Breaking down the contenders
If there's one thing the NHL's 2003-04 campaign will be remembered for other than broken necks, seven-second TV delays and the rhetoric-bricked road to a labor war, it will be the thrilling end -- one of the best in league history -- to the regular season.
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So, in the spirit of the league's parity -- or is it in the spirit of fence-sitting? -- Screen Shots is semi-proud to present two reasons to believe in each of those 12 contenders, and one sticking point for each that may persuade you to let the bandwagon pass on by (this week, the Eastern Conference; next week, the West):
1. Andrew Raycroft. Calgary's Miikka Kiprusoff has been pegged as this year's J-S Giguere, but Raycroft is in a better position to make a run equal to the one the Ducks goalie made last season. Patient, prepared and fronted by an underrated blueline corps, the 23-year-old rookie could be following Patrick Roy's blueprint to superstardom.
2. Joe Thornton. We don't often agree with Don Cherry, but Kingston's Kooky King had it right when he labeled Thornton as the best two-way player in the NHL. The playoffs are all about grit, determination and perseverance -- three attributes that apply just as easily to Boston's captain.
The coach. We're not saying Mike Sullivan hasn't done a great job this year, but this is an organization that changes coaches like Robert Blake changes defense attorneys. The Bruins' revolving door behind the bench means Sullivan may squeeze the white board a bit tighter than his colleagues, and as such force him into tactical errors.
2. Pat B. He's not the type of guy you'd invite over for tea and crumpets. When he's got his game face on, he's crusty on a level that makes Bette Davis look like Strawberry Shortcake. But so what? Burns has proven two things in his career: (1) he makes teams better; and (2) his act has a shelf life of about 3-4 years. This is year No. 2 with Lou's crew, so Burns is in his prime.
Post-Scott Stevens Syndrome. The Devils provide the ideal example of a team that has lost its identity. When concussion symptoms pushed Stevens to the sidelines, New Jersey had an 20-9-9-1 record. Since then? 21-15-3-1. Doesn't exactly appear to be a team that's ready for another ring-fitting.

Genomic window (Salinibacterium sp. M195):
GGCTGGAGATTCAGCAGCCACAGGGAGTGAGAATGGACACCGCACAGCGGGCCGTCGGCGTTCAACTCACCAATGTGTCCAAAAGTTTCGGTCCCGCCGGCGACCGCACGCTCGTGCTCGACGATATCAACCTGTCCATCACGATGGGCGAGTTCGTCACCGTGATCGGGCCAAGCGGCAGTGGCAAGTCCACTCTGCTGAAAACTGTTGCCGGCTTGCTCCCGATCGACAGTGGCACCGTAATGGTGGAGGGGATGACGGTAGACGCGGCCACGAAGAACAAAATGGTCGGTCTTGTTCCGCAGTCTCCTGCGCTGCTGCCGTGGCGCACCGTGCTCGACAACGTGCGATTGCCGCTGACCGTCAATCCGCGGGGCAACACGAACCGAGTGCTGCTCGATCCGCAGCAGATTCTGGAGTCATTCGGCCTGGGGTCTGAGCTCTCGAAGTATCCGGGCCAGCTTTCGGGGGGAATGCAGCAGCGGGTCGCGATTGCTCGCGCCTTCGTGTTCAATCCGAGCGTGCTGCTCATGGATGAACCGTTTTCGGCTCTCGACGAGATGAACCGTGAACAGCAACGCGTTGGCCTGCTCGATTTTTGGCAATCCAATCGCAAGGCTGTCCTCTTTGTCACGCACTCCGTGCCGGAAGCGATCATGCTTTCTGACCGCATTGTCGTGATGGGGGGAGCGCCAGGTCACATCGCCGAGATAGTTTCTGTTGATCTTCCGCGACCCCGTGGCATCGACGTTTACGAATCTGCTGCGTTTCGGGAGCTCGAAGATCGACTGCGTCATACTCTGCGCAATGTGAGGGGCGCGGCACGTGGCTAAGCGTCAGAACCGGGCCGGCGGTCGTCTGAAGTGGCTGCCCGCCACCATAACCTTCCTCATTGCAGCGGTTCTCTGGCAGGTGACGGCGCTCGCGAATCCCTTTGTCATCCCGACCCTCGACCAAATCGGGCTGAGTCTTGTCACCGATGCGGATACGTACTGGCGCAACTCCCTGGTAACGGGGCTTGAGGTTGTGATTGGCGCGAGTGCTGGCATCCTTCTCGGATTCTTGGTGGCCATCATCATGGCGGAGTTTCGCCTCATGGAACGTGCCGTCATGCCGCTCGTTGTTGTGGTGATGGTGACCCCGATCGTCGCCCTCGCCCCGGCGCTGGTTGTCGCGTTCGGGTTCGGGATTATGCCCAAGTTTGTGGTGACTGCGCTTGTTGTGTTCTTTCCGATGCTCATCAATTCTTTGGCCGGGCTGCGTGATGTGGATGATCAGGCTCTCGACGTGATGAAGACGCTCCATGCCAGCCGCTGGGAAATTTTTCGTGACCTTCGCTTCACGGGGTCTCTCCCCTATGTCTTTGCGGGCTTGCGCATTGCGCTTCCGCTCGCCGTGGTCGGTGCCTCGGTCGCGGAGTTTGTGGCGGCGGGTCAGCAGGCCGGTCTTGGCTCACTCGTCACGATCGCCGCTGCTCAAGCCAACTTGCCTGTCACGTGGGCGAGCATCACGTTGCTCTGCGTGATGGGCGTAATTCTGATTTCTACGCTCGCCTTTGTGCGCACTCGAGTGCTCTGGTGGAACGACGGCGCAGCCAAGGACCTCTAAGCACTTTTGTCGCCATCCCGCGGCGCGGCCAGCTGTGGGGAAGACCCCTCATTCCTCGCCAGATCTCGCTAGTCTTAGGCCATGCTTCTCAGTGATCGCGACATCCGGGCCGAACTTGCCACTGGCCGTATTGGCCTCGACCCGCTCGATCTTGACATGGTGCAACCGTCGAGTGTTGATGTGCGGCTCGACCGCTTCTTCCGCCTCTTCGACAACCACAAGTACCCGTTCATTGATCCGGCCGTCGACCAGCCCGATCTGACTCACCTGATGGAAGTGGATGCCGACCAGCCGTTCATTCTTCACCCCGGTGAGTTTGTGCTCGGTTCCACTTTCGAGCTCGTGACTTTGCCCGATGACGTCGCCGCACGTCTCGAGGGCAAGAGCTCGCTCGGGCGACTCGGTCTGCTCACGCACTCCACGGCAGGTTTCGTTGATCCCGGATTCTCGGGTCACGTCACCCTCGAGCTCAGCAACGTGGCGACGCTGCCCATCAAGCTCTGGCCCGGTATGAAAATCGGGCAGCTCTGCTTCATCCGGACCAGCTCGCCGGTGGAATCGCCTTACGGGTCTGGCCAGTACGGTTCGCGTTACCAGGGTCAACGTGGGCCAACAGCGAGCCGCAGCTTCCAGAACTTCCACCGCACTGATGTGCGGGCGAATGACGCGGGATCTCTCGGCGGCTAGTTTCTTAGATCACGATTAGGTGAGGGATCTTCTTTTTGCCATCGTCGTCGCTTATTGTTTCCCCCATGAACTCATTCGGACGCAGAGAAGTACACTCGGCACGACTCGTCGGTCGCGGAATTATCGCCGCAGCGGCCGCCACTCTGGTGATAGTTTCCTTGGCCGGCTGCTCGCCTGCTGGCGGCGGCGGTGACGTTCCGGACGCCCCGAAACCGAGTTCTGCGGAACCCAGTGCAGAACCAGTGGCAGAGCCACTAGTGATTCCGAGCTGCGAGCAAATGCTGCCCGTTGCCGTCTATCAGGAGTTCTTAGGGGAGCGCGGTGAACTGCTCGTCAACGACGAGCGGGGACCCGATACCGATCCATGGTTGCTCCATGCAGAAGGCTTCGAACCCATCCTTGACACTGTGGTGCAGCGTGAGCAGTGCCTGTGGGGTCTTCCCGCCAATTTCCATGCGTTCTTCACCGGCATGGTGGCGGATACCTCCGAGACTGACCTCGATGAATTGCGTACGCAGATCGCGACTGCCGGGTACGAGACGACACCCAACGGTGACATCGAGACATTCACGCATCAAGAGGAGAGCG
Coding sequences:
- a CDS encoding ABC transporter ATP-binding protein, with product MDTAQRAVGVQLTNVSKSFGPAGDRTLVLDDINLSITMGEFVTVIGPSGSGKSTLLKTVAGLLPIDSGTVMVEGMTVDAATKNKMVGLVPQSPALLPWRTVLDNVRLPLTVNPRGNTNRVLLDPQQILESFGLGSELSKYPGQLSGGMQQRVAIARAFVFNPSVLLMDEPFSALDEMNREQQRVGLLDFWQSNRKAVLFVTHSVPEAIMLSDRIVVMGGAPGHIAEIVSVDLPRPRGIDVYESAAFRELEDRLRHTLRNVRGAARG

1. The 'or else' factor. There are a few other teams this can apply to, but none more so than the Sens, who have suffered more letdowns than the folks who bankrolled Chevy Chase's career. The players are well-aware an early exit will result in a housecleaning of the highest order; if they like each other as much as they say they do, their on-ice performance will reflect it.
2. The Roger factor. It's been less than a year since beloved coach Roger Neilson passed away, but his legacy lives large in the minds of the Senators, who would love nothing better than to dedicate this year's Stanley Cup to him.
1. Bobby Clarke's moves. No, not Clarke's attempted duck-and-run past Flyers security to get at Senators coach Jacques Martin. We're talking about the acquisitions of Alex Zhamnov, Danny Markov and Sean Burke, additions that put the Flyers neck-and-neck with Toronto as the East's deepest team. If Keith Primeau returns from post-concussion symptoms, look out.
2. Ken Hitchcock. The mere mention of his name makes Brett Hull break into hives, but everyone's favorite Captain Kangaroo impersonator makes up for his dependence on tabletop-style hockey by winning. Hey, any time you can get bon vivants such as Hull and Jeremy Roenick to buy into your message, you're doing something right.
The never-ending goalie shuffle. Yeah, we know Robert Esche has been anointed as Philadelphia's No. 1. But after the first softie Esche allows, the frothy Philadelphia media will make their request for the insertion of Burke heard loud and clear. On the bright side, Clarke can dust off his "He's our starter, no matter what" speech from last season -- or from any of his seasons as GM, for that matter -- rather than starting from scratch.
1. Their 45 wins this season have been evenly split between home and the road. That's what's called "staying on message."
2. John Tortorella. Is there a bench boss who has done more and received less credit than Tortorella? (Besides Andy Murray, we mean.) He has the stones to verbally slap around his superstars when need be; and more importantly, he has the Lightning believing in and playing for each other.
The double-edged sword also known as their remarkable lack of injuries. The Lightning have lost fewer than 30 man-games to injury this year, but what happens when the inevitable postseason injury train rolls into town? Do the resulting line changes toss the team into disarray?
2. See: Why Tampa Bay won't win. In the same way the Lightning's lack of injuries could prove an obstacle in the injury-addled post-season, the Leafs' ever-busy ER ward could help them overcome the absence of key warriors down the stretch.
E-mail Adam Proteau at firstname.lastname@example.org.
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